Of 12 front page stories, one headline. We'll give a headline 1 point; a major mention half a point. 1 / 12 = 8.33%. Here's a visual representation. (It's a thumbnail of the whole page, so please readers, let me know if it's too slow to load.)
Rescission is the retroactive cancellation of individual health insurance policies when the policy holder makes a claim; before ObamaCare, it was "amazingly common", and ObamaCare is said to have ended it. We have multiple anecdotes to show that's not true (and that's all we have, because our famously free press doesn't cover the story). The way the insurance companies work the scam is this: When you make a claim, and especially a big one, they go through your forms with a fine tooth comb, and look for the smallest mistake, even an innocent one, and then deny your coverage; could be that you didn't list a hangnail treatment; could be you got a birthdate wrong; could be you said your eyes are blue when they're blue-green. Whatever! As I wrote in 2009:
[T]he advocates of the 1000 page public option bill, HR3200, will tell you that rescission won't happen under HR3200. But that's not the burden they have to meet. What they have to show is that there's no way the insurance companies can game their complex, unproven, and Rube Goldberg-esque system to make sure the practice doesn't continue under another guise -- because the health insurance companies are profit-driven (and it's the fiduciary responsibility of the CEOs to make that profit).
Medicare for All advocates, of course, don't have to show that. The "Everybody in, nobody out" policy prevents rescission by definition.
ALBANY, N.Y. (AP) — A judge in Brooklyn says liberal law professor Zephyr Teachout is eligible to challenge Gov. Andrew Cuomo in next month's Democratic primary, dismissing an attempt by Cuomo supporters to kick her off the ballot.
In a decision announced Monday, the judge dismissed a challenge from Cuomo supporters who argued that Teachout didn't meet the state's 5-year residency requirement to run and noted that she had a Vermont driver's license until this spring.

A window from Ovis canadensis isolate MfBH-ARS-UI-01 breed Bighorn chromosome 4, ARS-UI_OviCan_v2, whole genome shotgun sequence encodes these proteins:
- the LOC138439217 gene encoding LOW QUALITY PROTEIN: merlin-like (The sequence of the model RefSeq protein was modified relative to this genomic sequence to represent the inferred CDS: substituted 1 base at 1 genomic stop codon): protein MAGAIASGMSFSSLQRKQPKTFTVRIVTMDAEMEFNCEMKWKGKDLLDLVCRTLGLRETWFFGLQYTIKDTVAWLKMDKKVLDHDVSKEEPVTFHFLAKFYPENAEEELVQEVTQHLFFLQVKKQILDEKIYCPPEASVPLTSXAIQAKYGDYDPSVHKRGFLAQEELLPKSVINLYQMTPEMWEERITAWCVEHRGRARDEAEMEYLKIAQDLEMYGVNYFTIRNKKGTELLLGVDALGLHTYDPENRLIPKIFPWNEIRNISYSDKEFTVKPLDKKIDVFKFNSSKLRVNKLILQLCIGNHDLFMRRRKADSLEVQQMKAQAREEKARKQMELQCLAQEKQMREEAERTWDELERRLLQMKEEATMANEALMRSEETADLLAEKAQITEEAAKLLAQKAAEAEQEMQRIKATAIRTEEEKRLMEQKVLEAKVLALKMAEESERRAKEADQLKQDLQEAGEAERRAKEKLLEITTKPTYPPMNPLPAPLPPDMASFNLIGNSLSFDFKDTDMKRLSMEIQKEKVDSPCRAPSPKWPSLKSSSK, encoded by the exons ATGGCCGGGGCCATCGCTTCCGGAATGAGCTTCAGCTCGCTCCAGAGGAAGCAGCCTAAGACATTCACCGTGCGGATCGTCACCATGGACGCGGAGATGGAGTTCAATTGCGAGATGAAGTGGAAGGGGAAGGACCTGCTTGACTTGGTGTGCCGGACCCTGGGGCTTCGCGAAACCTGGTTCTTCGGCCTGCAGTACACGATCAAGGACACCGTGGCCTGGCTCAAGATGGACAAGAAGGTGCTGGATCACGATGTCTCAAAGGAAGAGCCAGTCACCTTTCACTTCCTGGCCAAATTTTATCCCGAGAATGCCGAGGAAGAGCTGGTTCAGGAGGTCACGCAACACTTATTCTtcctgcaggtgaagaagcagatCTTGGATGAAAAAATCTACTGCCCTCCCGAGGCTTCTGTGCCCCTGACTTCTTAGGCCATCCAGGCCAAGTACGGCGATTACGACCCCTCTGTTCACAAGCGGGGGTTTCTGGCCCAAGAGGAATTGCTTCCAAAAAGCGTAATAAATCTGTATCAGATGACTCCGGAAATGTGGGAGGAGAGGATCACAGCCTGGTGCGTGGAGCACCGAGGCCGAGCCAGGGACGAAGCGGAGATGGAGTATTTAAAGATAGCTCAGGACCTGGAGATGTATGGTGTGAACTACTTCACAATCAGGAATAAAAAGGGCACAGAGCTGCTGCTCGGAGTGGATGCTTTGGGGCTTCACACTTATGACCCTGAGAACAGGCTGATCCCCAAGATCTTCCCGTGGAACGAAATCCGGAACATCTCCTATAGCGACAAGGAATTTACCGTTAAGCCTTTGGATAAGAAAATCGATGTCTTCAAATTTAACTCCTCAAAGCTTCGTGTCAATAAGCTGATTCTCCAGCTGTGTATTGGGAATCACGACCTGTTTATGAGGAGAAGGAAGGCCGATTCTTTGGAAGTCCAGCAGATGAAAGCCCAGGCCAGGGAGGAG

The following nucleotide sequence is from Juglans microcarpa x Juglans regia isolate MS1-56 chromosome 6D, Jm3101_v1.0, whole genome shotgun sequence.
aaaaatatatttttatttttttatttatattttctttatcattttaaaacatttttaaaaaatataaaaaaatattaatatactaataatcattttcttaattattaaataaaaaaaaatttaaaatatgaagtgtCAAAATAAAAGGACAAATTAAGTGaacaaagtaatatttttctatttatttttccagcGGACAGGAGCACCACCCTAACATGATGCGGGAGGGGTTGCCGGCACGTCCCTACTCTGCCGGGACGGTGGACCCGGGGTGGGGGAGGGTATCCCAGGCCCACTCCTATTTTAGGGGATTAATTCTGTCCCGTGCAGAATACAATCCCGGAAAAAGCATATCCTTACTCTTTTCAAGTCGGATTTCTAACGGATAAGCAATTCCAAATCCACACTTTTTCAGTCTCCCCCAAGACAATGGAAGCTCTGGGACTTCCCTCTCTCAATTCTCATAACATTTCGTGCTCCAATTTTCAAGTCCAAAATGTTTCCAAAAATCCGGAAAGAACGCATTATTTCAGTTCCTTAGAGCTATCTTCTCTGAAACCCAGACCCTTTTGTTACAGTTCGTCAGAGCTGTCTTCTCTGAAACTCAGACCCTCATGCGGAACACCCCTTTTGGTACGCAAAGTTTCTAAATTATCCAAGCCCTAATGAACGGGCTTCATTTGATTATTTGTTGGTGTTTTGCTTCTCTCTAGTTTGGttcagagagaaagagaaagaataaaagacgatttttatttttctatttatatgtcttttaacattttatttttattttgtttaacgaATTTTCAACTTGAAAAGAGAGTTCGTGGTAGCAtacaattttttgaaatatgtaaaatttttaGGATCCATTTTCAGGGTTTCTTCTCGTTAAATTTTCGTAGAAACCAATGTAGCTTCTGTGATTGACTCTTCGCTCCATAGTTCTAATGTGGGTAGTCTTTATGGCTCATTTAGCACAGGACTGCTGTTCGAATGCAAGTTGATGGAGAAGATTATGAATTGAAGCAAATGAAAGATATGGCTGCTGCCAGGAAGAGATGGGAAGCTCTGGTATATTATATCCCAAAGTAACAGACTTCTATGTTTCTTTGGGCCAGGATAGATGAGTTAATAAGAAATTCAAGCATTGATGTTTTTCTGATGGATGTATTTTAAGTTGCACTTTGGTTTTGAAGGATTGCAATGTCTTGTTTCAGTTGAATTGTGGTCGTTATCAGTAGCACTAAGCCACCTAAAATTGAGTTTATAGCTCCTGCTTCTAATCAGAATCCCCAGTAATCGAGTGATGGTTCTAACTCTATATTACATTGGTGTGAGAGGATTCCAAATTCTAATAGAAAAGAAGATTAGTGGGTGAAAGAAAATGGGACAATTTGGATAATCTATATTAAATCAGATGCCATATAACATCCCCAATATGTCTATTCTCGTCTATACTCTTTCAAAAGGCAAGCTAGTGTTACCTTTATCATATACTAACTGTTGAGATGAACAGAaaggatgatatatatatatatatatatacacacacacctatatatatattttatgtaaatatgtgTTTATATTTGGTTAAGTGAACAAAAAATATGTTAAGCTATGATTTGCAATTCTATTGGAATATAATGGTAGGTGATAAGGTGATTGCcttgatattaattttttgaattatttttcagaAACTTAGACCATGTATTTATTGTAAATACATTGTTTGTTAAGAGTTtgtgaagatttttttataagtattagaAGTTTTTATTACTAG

Teachout had insisted that she met the requirement, saying she has lived in New York since taking a job at Fordham University in 2009.
Cuomo supporters could appeal the judge's decision. The primary is Sept. 9.
Presumably, the Cuomo apparatus will appeal; denying ballot access is what Democratic party regulars do. Read below the fold...
During a long and in-depth interview with the Atlantic’s Jeffrey Goldberg, former secretary of state and likely future presidential candidate Hillary Clinton distanced herself from President Obama’s foreign policy, implying the Islamist extremist group ISIS would not be so powerful had the president listened to her advice and thrown American power more forcefully behind “moderate” Syrian rebel forces.
“The failure to help build up a credible fighting force of the people who were the originators of the protests against Assad — there were Islamists, there were secularists, there was everything in the middle — the failure to do that left a big vacuum, which the jihadists have now filled,” Clinton said.
So, today Obama snags an interview with Tommy Friedman, and Clinton does Jeffrey Goldberg. Both the loathesomest of loathesome hawks. It's like a tag team! Read below the fold...